The 12-month training year is organized into phases that reflect a balance of rotational and longitudinal experiences. The first two weeks are an orientation period in which interns receive a brief introduction to the Army, DDEAMC, OBHS and the internship itself. During the orientation, interns participate in training activities with other new incoming medical officers. Several seminars are also scheduled in OBHS to impart basic knowledge regarding various aspects of clinical practice, especially within the military environment. The orientation period also provides an opportunity for interns and faculty to become acquainted and for the faculty to learn about previous training, experiences, and different skill levels of the new interns. The remainder of the year contains both longitudinal and rotational training experiences, described below.
There are four core rotations lasting approximately 12 weeks each as well as a long-term therapy experience that spans the entire training year. Supervision is provided for all clinical activities. Each intern is assigned both a rotation supervisor and a primary psychotherapy supervisor. Some rotations allow for the intern to be supervised by a 2nd year psychology resident with umbrella supervision by a licensed psychologist. Each intern also participates in a weekly outpatient multidisciplinary treatment team. Interns spend 4-6 hours in supervision per week.
Four Core Rotations:
- Adult Assessment: Interns concentrate on administering, interpreting, and reporting the results of formal psychological assessments with a variety of patients. Interns also learn to work with paraprofessional personnel in the assessment process by completing cases where behavioral health specialists or psychometricians have collected much of the data. The purpose of this rotation is to refine psychological assessment skills and to have an ongoing face-to-face experience with patients who have serious medical and psychiatric problems.
- Military Psychology: The focus of this rotation is on teaching interns psychological assessments and interventions specific to a military setting and providing command consultation to Army units. The intern will have the opportunity to conduct military unique activities such as command directed behavioral health evaluations, security clearance assessments, drill sergeant/recruiter evaluations, deployment suitability, and provide behavioral health education to a military population. The goal of this rotation is to prepare psychologists to practice effectively in a military setting.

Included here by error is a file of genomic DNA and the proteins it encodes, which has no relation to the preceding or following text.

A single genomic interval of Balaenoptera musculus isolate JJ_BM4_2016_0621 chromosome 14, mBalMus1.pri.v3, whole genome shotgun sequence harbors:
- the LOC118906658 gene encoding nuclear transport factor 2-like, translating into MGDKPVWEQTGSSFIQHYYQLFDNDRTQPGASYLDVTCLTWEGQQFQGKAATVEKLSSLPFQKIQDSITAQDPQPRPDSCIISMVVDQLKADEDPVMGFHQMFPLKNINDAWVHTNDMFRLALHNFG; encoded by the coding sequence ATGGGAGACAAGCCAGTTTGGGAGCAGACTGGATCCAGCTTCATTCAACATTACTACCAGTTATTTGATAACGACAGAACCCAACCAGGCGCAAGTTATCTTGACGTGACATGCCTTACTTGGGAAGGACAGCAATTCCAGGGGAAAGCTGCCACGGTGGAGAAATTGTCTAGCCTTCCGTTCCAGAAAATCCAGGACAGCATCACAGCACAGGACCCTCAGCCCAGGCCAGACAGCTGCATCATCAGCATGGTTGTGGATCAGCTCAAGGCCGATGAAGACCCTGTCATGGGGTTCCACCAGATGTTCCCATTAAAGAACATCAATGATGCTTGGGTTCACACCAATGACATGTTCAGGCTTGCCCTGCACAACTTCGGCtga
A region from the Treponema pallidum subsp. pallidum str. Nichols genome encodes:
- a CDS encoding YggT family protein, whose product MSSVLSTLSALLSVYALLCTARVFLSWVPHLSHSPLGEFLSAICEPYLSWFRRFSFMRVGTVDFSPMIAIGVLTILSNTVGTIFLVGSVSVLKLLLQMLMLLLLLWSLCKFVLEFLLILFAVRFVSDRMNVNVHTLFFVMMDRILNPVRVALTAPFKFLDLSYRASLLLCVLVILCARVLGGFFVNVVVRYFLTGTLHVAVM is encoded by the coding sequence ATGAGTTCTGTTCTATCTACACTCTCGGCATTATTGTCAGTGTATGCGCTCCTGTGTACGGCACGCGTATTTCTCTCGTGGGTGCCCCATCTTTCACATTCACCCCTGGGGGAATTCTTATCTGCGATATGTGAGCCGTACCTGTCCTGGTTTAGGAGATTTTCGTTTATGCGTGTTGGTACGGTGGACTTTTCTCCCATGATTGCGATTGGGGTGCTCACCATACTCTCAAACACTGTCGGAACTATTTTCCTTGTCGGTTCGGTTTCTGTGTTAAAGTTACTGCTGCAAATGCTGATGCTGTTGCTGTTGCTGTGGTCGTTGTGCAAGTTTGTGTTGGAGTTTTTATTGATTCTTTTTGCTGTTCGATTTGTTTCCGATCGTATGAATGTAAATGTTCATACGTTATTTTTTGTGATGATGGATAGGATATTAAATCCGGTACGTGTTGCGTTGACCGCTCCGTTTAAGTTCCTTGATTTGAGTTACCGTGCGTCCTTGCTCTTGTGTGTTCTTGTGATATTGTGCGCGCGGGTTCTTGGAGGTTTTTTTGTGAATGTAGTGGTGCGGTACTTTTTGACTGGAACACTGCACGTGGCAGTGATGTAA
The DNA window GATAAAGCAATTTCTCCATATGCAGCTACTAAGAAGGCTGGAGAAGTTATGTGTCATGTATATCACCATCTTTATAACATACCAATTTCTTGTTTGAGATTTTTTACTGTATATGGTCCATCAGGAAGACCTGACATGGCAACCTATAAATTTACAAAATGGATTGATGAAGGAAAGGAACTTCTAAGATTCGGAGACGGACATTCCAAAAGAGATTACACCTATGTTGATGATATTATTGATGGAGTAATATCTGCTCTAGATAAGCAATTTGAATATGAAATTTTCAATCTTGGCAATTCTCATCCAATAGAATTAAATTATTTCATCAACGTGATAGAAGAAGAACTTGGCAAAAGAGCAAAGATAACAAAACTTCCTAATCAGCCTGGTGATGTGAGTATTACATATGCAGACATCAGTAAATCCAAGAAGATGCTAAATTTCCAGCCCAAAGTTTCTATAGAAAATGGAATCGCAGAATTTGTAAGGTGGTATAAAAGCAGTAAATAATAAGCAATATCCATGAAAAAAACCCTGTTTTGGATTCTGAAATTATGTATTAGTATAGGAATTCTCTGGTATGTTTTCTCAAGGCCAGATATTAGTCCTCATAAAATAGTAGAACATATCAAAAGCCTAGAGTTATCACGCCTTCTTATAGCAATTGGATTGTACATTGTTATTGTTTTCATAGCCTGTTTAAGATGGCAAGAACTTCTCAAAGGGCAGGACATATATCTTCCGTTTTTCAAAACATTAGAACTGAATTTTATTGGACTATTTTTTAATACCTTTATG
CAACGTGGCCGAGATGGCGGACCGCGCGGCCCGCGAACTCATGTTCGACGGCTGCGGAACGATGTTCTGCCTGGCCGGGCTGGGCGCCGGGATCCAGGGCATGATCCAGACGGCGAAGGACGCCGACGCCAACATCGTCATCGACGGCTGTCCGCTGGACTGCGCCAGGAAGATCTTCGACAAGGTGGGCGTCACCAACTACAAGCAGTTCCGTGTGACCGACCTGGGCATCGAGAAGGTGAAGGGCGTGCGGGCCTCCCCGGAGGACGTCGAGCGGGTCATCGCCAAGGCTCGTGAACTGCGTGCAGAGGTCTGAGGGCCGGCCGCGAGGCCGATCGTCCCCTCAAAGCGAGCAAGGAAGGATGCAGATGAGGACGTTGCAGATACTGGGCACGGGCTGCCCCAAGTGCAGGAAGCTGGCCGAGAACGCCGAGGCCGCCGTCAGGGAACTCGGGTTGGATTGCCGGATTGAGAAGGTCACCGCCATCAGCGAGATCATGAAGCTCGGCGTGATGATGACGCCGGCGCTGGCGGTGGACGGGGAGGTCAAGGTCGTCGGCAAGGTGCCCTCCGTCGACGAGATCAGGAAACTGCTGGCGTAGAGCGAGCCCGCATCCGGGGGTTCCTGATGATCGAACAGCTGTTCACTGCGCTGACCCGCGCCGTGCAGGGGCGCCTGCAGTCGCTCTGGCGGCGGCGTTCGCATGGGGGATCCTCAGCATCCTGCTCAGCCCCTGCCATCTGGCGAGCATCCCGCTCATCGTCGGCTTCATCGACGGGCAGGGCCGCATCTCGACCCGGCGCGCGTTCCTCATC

- Health Psychology: This rotation provides the intern with a comprehensive experience in developing health psychology and behavioral medicine intervention skills and providing consultation to various medical disciplines. Typical interventions include tobacco cessation, weight management, diabetes self-care, and pain management. Consultation skills focus on the impact of psychosocial factors on the treatment, management, and adaptation to a variety of medical conditions. The goal of this rotation is to prepare psychology interns for work in a medical center environment.
- Neuropsychology: Interns will be exposed to the specialized assessment instruments of Neuropsychology and develop an increased proficiency in all aspects of adult assessment, including cognitive and personality assessment. They will also have an increased understanding of neurobehavioral conditions such as traumatic head injury, cerebral vascular accidents, and dementia and associated remediation or treatment.
Long-term Therapy Experience:
During the yearlong clinical experience at Outpatient Behavioral Health Services (OBHS), interns participate in assessing walk-ins, engaging in crisis intervention, providing evidenced-based psychotherapies, and conducting psychological assessments. The intern focuses on consultation, evaluation, individual and group treatment, and supervision.